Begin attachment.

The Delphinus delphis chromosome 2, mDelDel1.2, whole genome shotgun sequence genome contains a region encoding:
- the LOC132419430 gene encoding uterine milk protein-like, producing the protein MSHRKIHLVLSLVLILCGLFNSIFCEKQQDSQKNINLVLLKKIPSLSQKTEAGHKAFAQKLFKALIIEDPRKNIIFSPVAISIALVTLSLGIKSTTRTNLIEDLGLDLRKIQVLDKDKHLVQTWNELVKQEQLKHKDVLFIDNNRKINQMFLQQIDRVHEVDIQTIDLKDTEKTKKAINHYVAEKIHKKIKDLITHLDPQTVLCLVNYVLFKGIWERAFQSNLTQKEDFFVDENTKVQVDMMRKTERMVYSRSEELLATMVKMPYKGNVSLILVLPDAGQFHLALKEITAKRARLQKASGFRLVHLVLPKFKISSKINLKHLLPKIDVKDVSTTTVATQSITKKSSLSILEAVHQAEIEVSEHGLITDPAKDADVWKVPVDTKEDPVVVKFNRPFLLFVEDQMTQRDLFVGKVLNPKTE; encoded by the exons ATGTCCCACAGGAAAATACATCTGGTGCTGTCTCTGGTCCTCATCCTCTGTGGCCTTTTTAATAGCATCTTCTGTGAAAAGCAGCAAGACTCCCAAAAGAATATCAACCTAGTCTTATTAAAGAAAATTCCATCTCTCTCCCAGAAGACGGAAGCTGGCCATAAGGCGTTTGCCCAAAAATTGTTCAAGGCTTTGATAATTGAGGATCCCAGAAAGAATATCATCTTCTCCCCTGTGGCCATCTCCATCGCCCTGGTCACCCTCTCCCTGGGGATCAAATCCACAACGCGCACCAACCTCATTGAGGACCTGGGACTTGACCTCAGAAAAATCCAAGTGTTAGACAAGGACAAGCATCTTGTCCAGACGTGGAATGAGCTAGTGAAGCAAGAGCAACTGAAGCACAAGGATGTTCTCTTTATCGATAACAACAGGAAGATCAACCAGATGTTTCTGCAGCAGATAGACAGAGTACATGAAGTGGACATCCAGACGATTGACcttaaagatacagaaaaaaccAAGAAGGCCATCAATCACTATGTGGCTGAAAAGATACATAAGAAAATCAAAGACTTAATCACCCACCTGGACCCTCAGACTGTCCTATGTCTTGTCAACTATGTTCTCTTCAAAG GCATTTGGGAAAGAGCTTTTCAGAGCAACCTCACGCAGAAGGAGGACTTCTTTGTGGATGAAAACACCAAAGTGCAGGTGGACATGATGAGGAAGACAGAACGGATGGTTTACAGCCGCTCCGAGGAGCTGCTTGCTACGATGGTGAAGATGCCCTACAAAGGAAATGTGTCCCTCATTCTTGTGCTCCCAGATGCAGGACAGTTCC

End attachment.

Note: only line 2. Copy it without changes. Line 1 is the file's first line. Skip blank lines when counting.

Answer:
- the LOC132419430 gene encoding uterine milk protein-like, producing the protein MSHRKIHLVLSLVLILCGLFNSIFCEKQQDSQKNINLVLLKKIPSLSQKTEAGHKAFAQKLFKALIIEDPRKNIIFSPVAISIALVTLSLGIKSTTRTNLIEDLGLDLRKIQVLDKDKHLVQTWNELVKQEQLKHKDVLFIDNNRKINQMFLQQIDRVHEVDIQTIDLKDTEKTKKAINHYVAEKIHKKIKDLITHLDPQTVLCLVNYVLFKGIWERAFQSNLTQKEDFFVDENTKVQVDMMRKTERMVYSRSEELLATMVKMPYKGNVSLILVLPDAGQFHLALKEITAKRARLQKASGFRLVHLVLPKFKISSKINLKHLLPKIDVKDVSTTTVATQSITKKSSLSILEAVHQAEIEVSEHGLITDPAKDADVWKVPVDTKEDPVVVKFNRPFLLFVEDQMTQRDLFVGKVLNPKTE; encoded by the exons ATGTCCCACAGGAAAATACATCTGGTGCTGTCTCTGGTCCTCATCCTCTGTGGCCTTTTTAATAGCATCTTCTGTGAAAAGCAGCAAGACTCCCAAAAGAATATCAACCTAGTCTTATTAAAGAAAATTCCATCTCTCTCCCAGAAGACGGAAGCTGGCCATAAGGCGTTTGCCCAAAAATTGTTCAAGGCTTTGATAATTGAGGATCCCAGAAAGAATATCATCTTCTCCCCTGTGGCCATCTCCATCGCCCTGGTCACCCTCTCCCTGGGGATCAAATCCACAACGCGCACCAACCTCATTGAGGACCTGGGACTTGACCTCAGAAAAATCCAAGTGTTAGACAAGGACAAGCATCTTGTCCAGACGTGGAATGAGCTAGTGAAGCAAGAGCAACTGAAGCACAAGGATGTTCTCTTTATCGATAACAACAGGAAGATCAACCAGATGTTTCTGCAGCAGATAGACAGAGTACATGAAGTGGACATCCAGACGATTGACcttaaagatacagaaaaaaccAAGAAGGCCATCAATCACTATGTGGCTGAAAAGATACATAAGAAAATCAAAGACTTAATCACCCACCTGGACCCTCAGACTGTCCTATGTCTTGTCAACTATGTTCTCTTCAAAG GCATTTGGGAAAGAGCTTTTCAGAGCAACCTCACGCAGAAGGAGGACTTCTTTGTGGATGAAAACACCAAAGTGCAGGTGGACATGATGAGGAAGACAGAACGGATGGTTTACAGCCGCTCCGAGGAGCTGCTTGCTACGATGGTGAAGATGCCCTACAAAGGAAATGTGTCCCTCATTCTTGTGCTCCCAGATGCAGGACAGTTCC